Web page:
Slow start to crops: Unseasonal weather brings uncertainty

It doesn’t seem to matter which farmer you ask. This has been the coldest and wettest spring Fraser Valley growers have ever seen.

Henk Onnink says cold

Henk Onnink says cold

It doesn’t seem to matter which farmer you ask. This has been the coldest and wettest spring Fraser Valley growers have ever seen.

The Abbotsford Airport recorded 300 mm of rain between April 1 and May 31, or 36 per cent above normal.

The result is at least a two-week delay in planting fruits and vegetables, which means berries that are usually ripening this time of year are still green.

“It’s been very wet, slow ripening with too much rain,” said Henk Onnink, who has a blueberry farm on Downes Road, west of 304 Street.

Onnink has been growing berries for 30 years, but this year they’re two to three weeks late.

He said the excessively wet spring has helped the berries to grow, but without sun they don’t sweeten.

Blueberries accounted for 56 per cent of Canada’s 280,000-acre fruit crop in 2010, with the Lower Fraser Valley producing 99 per cent of the B.C. crop.

Normally, the picking would start in early July, but Onnink said the problem isn’t limited to just blueberry growers.

Strawberries usually ripen earlier than other fruits, but Devinder Maan said she began picking just last Sunday, 10 days later than usual.

Maan Farms, located on McKenzie Road south of the highway, has been growing strawberries since 1977 and this is the worst year.

And because there were few sunny days in the spring it was difficult to figure out when to plant. That brings a level of uncertainty as to how the berries will fare.

“One field looks promising, but as for the other field, time will tell,” she said.

B.C.’s fruit crop is a boon for Fraser Valley agriculture, generating $276 million in revenue last year according to Statistics Canada, cornering 42 per cent of the entire Canadian market.

But growers are optimistic and the fields look good, says Sharmin Gamiet of the Fraser Valley Strawberry Growers Association.

“If the weather continues like this, it’s going to be a fabulous crop,” she said, admitting the berries are a couple of weeks late.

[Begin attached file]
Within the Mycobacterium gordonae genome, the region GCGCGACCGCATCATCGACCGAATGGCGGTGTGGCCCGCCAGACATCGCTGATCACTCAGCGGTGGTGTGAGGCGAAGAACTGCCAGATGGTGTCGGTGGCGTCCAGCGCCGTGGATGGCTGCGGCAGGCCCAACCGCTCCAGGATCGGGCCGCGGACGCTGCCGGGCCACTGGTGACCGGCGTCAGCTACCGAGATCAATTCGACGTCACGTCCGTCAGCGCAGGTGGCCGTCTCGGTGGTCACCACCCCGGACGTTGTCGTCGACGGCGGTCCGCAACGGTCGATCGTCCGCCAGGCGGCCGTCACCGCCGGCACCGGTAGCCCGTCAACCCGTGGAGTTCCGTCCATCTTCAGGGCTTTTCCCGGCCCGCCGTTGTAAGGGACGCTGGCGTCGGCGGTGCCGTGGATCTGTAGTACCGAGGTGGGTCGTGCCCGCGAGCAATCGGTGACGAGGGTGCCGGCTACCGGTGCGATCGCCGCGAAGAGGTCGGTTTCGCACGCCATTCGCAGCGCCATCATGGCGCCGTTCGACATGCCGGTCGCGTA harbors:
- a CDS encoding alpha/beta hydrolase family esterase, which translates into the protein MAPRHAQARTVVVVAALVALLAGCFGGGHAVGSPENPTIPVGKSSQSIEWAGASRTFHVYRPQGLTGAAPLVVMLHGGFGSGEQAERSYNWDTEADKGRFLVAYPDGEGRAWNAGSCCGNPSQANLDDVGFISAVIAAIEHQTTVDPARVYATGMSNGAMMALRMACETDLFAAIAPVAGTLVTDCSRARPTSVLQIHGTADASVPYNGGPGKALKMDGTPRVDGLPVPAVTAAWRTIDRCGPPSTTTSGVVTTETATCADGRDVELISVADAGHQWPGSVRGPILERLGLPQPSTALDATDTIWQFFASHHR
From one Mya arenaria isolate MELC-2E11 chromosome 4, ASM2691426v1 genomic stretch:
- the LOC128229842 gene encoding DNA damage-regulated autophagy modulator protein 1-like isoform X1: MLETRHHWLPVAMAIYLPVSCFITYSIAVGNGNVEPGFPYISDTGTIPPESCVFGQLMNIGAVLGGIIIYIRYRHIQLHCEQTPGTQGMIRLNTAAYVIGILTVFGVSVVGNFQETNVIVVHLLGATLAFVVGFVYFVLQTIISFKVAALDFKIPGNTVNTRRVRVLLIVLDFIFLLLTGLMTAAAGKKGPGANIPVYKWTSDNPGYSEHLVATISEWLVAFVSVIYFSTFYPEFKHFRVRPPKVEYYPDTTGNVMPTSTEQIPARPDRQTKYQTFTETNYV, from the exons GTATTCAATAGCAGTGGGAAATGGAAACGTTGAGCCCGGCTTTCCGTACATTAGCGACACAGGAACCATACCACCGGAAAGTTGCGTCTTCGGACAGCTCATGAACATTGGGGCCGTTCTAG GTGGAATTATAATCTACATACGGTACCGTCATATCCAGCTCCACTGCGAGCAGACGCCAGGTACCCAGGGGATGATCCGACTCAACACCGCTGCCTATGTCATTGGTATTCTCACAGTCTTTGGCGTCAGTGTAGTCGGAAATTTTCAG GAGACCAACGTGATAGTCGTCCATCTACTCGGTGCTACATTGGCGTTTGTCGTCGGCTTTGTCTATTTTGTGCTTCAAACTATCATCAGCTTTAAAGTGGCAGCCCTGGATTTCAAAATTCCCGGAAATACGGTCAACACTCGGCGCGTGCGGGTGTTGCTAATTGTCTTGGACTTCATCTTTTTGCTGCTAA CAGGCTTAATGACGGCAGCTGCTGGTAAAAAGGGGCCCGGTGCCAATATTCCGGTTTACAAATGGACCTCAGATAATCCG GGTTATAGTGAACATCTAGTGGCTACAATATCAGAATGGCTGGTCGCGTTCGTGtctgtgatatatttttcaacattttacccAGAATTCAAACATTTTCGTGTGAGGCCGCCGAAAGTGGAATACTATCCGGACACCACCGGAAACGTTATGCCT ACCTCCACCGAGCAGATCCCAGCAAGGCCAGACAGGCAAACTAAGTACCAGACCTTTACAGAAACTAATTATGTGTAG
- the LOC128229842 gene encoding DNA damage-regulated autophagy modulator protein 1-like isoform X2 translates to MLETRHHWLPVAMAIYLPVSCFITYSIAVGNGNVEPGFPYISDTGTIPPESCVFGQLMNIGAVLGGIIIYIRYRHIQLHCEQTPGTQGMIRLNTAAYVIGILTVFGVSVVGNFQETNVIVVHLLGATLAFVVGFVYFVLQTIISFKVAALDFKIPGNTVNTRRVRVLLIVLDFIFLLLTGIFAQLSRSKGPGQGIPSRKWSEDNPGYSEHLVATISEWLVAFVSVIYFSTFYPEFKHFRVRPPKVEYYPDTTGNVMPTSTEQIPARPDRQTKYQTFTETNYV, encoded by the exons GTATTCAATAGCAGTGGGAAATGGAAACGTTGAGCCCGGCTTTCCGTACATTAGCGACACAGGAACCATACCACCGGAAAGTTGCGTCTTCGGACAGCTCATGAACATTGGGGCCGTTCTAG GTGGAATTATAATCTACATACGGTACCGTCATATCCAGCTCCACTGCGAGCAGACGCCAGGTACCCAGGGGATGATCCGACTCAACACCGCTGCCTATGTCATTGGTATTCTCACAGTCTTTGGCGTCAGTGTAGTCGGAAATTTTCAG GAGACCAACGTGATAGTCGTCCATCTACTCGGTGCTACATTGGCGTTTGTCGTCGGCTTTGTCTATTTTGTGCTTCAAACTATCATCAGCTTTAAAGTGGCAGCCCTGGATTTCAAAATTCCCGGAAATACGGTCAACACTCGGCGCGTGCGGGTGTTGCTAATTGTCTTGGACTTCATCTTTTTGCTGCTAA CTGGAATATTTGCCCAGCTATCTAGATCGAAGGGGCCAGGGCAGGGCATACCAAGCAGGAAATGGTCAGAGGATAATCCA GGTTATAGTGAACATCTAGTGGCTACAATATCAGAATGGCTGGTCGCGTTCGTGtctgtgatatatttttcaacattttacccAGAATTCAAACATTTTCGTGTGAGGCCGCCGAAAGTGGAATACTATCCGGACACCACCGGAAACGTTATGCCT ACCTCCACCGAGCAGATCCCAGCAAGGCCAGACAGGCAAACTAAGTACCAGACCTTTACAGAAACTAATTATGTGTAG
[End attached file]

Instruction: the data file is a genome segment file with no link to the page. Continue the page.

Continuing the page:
“If the crop ripens slowly, like it is right now, it’s going to be a good crop. The challenge for us is if it gets suddenly hot and dry.”

In his 10 years of farming blueberries, Kerry Seale of Blueberry Junction has never seen bees pollinating blueberry flowers into late June.

He expects to have a 20 per cent reduction in his berry crop, and doesn’t expect his berries to ripen until mid-July to the first week of August.

“I know it’s hard to believe but the earliest blueberries from Chilliwack would actually be available around the first of July because the [Abbotsford Berry] festival is normally that weekend. This year we’ll be lucky to have strawberries for the Abbotsford Festival,” he said.

Seale said the eastern end of the Fraser Valley actually gets a bit more sun and heat and yields earlier blueberries, which is why Chilliwack usually gets the jump on Abbotsford.

It isn’t just berry farmers that have been affected by cold and wet weather. Peter Schouten of Heppell’s Potato Corp. is coming off the soggiest September in his 17 years as a farm owner.

The fall was so wet that it wiped out the crops of many potato farmers in the Lower Mainland.

The largest producer in Abbotsford, he plants 650 acres of potatoes on Sumas Prairie and lost about 30 per cent of it last year, roughly $2 million.

“We need some heat to make up for the time we’ve lost and that pushes us back later into fall which makes us a little worried,” he said.

“It’s not so much just that we’re delayed two weeks. The crop that is growing is delayed two weeks, but we have a gap in planting of almost 40 days, which is unheard of.”

Potato farmers like to start planting every other day or week from February to late May. But non-stop rains this spring meant Schouten couldn’t plant his crops for over a month, so when it comes time to deliver to market he might just come up empty-handed.

“There were a couple of days where we just planted 48 hours straight. We just had two shifts of crews going and we hired everybody we could hire.”

Peter Guichon of Felix Farms, a 57-year-old four-generation farmer, echoes the comments of everybody else.

“Wettest, coolest spring I’ve ever seen. I’ve never seen nothing like it. My dad’s 86 years old and he says the same thing.”

Guichon runs Felix Farms with three brothers and a sister, making it the largest vegetable farm in the province. They lost 70 per cent of their potato crop last fall.

Although the rain delayed planting for potato farmers, the real make-or-break will be based on precipitation in September and October.

If they have another fall like last year it would put a lot of farmers out of business for good, Guichon said.

But Seale said so long as food prices don’t rise too quickly, most people won’t notice.

“To the average individual they might just say, gee, I’m not eating blueberries as early as last year and that’s as far it goes,” he said.

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